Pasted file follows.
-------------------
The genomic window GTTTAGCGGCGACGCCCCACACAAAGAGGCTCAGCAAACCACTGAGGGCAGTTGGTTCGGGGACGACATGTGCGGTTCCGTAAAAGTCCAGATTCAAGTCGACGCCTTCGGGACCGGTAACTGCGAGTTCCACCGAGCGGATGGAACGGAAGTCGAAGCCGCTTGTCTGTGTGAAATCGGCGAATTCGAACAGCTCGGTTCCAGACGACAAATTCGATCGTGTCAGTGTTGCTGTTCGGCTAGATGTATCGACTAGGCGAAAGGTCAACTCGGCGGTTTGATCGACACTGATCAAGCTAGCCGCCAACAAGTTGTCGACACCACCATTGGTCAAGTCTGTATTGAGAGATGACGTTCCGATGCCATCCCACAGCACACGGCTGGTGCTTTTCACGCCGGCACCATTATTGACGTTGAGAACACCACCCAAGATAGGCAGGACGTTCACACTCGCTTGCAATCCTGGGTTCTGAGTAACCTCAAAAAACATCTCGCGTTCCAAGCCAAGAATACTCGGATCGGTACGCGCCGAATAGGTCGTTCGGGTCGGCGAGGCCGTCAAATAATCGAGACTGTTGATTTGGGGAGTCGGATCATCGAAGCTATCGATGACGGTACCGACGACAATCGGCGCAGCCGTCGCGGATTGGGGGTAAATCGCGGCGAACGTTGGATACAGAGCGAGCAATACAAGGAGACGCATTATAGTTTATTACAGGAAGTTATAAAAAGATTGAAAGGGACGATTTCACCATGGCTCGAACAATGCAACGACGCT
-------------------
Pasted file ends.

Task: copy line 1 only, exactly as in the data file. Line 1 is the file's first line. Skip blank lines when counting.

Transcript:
The genomic window GTTTAGCGGCGACGCCCCACACAAAGAGGCTCAGCAAACCACTGAGGGCAGTTGGTTCGGGGACGACATGTGCGGTTCCGTAAAAGTCCAGATTCAAGTCGACGCCTTCGGGACCGGTAACTGCGAGTTCCACCGAGCGGATGGAACGGAAGTCGAAGCCGCTTGTCTGTGTGAAATCGGCGAATTCGAACAGCTCGGTTCCAGACGACAAATTCGATCGTGTCAGTGTTGCTGTTCGGCTAGATGTATCGACTAGGCGAAAGGTCAACTCGGCGGTTTGATCGACACTGATCAAGCTAGCCGCCAACAAGTTGTCGACACCACCATTGGTCAAGTCTGTATTGAGAGATGACGTTCCGATGCCATCCCACAGCACACGGCTGGTGCTTTTCACGCCGGCACCATTATTGACGTTGAGAACACCACCCAAGATAGGCAGGACGTTCACACTCGCTTGCAATCCTGGGTTCTGAGTAACCTCAAAAAACATCTCGCGTTCCAAGCCAAGAATACTCGGATCGGTACGCGCCGAATAGGTCGTTCGGGTCGGCGAGGCCGTCAAATAATCGAGACTGTTGATTTGGGGAGTCGGATCATCGAAGCTATCGATGACGGTACCGACGACAATCGGCGCAGCCGTCGCGGATTGGGGGTAAATCGCGGCGAACGTTGGATACAGAGCGAGCAATACAAGGAGACGCATTATAGTTTATTACAGGAAGTTATAAAAAGATTGAAAGGGACGATTTCACCATGGCTCGAACAATGCAACGACGCT